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  • September 29, 2019 at 12:34 am
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    Honestly love watching your videos!! It motivates me more to become a doctor. Thank you for sharing these story’s.

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  • September 29, 2019 at 12:44 am
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    Working crazy hours as a doctor. Filming and editing videos to inform and entertain people most of whom she will never meet? Has anyone ever told you that you're amazing?

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  • September 29, 2019 at 12:47 am
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    Almost every person I have ever worked with in the ICU and Anesthesia, seems like they hate their job or life…you guys think she seems this happy and relaxed off camera?

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  • September 29, 2019 at 12:48 am
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    Hey! 😎

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  • September 29, 2019 at 12:49 am
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    You're amazing

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  • September 29, 2019 at 12:50 am
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    This is so weird! Today was homecoming day and one of the football players fell unconscious (it was extremely hot out) and wouldn't respond, later on (after they got him breathing again bc he stopped breathing) we found out he broke his neck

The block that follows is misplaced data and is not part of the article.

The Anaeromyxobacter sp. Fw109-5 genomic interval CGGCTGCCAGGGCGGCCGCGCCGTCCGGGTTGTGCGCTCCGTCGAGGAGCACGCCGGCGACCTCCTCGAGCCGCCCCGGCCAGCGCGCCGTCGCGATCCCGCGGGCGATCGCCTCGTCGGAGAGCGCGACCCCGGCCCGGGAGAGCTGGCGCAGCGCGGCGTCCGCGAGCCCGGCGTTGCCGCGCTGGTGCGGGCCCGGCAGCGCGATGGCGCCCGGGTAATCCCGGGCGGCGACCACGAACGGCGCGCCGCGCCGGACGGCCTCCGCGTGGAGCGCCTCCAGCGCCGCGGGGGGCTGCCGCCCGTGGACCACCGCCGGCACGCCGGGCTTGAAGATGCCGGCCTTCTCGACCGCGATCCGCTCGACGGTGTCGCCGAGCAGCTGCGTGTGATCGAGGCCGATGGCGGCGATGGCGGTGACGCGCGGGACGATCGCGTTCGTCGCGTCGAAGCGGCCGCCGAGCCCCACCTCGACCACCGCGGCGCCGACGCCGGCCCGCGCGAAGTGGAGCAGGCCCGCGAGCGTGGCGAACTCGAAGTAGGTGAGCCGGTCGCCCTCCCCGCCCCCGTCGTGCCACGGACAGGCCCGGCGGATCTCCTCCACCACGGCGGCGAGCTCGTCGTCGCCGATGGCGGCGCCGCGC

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  • September 29, 2019 at 12:56 am
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    Love your videos! Really gives some good info and an idea on how you life is as a resident. Really inspiring to look at. I too am hoping to become a physician one day. How many hours does a resident typically work a week?

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  • September 29, 2019 at 12:56 am
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    Love her freckles, so PRETTY!!!!!

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  • September 29, 2019 at 1:00 am
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    Welcome back..! We missed you 🎻 🎻

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  • September 29, 2019 at 1:03 am
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    My uncle had COPD ultimately he died from it, but that was 10 years ago

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  • September 29, 2019 at 1:03 am